Put Out the Fire – Part 1: Managing Rootstock Fire Blight

Since the outbreak year in 2016, fire blight has been a hot topic for many growers across the province. Many have been battling to prune out cankers and shoot blight in susceptible blocks each year. Unfortunately for some, with the higher inoculum present in the orchard, tree death from rootstock blight has caused (and is continuing to cause) extensive loss in some blocks.

What Is Rootstock Blight?

Rootstock blight often occurs at ground level just below the graft union in susceptible rootstocks such as M.9 and M.26. Infections initially appear water-soaked, purplish to black discolorations with cracking or crevices (Figure 1). Fresh ooze can sometimes be seen during hot, humid conditions or signs of dried ooze from previous activity (Figure 2). Poor vigour is typically the first indication of infection, with little to no growth and sparse, yellowing leaves (Figure 3). Depending on the cultivar, branches may have a distinct yellow or golden colour. Tree collapse can occur rather suddenly in some situations but usually occurs the following season.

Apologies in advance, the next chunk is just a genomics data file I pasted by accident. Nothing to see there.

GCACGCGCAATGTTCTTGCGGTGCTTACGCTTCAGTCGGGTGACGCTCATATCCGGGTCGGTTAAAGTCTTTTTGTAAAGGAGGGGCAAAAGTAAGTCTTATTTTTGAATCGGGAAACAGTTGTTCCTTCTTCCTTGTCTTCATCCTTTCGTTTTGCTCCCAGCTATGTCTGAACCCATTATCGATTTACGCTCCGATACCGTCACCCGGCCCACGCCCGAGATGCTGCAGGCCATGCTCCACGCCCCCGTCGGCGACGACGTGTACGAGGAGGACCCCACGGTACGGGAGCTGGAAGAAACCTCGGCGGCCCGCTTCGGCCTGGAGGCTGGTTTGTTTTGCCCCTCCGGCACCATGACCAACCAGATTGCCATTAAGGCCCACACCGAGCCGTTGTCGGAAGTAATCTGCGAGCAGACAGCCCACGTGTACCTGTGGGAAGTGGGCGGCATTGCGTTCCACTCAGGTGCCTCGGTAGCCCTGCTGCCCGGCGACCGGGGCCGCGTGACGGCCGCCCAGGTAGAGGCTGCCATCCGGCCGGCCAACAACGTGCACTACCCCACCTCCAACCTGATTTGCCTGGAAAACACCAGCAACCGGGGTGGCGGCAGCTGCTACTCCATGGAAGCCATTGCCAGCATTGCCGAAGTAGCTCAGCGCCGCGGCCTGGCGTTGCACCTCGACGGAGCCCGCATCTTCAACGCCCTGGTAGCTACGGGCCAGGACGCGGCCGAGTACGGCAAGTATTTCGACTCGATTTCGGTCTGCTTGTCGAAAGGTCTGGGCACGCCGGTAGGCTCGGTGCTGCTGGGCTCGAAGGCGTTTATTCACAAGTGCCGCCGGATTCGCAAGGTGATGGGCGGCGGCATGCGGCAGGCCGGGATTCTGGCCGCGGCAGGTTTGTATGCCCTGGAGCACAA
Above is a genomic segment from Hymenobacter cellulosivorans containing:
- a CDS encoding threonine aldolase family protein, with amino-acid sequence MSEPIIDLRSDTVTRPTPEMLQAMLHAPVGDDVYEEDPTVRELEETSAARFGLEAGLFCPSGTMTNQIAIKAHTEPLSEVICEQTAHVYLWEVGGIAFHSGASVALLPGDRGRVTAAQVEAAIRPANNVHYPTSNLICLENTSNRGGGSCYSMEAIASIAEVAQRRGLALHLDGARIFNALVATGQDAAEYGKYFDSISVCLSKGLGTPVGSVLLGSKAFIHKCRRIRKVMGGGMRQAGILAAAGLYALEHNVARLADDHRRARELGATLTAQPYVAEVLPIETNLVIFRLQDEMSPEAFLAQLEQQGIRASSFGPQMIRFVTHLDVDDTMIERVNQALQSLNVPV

Removing the bark, the affected area shows red-brown streaking in the internal tissues. It is common to mistake tree decline caused by rootstock blight for Phytophthora root and collar rot; however, fire blight does not cause reddish-orange necrosis below the soil line and roots that is characteristic of Phytophthora (Figure 4). The fire blight bacteria, Erwinia amylovora also moves through the vascular cambium leaving a black ring if looking at a cross section of the affected area (Figure 5). For accurate identification – and to prevent an expensive mistake – send a sample of the diseased rootstock to a qualified pest diagnostic lab.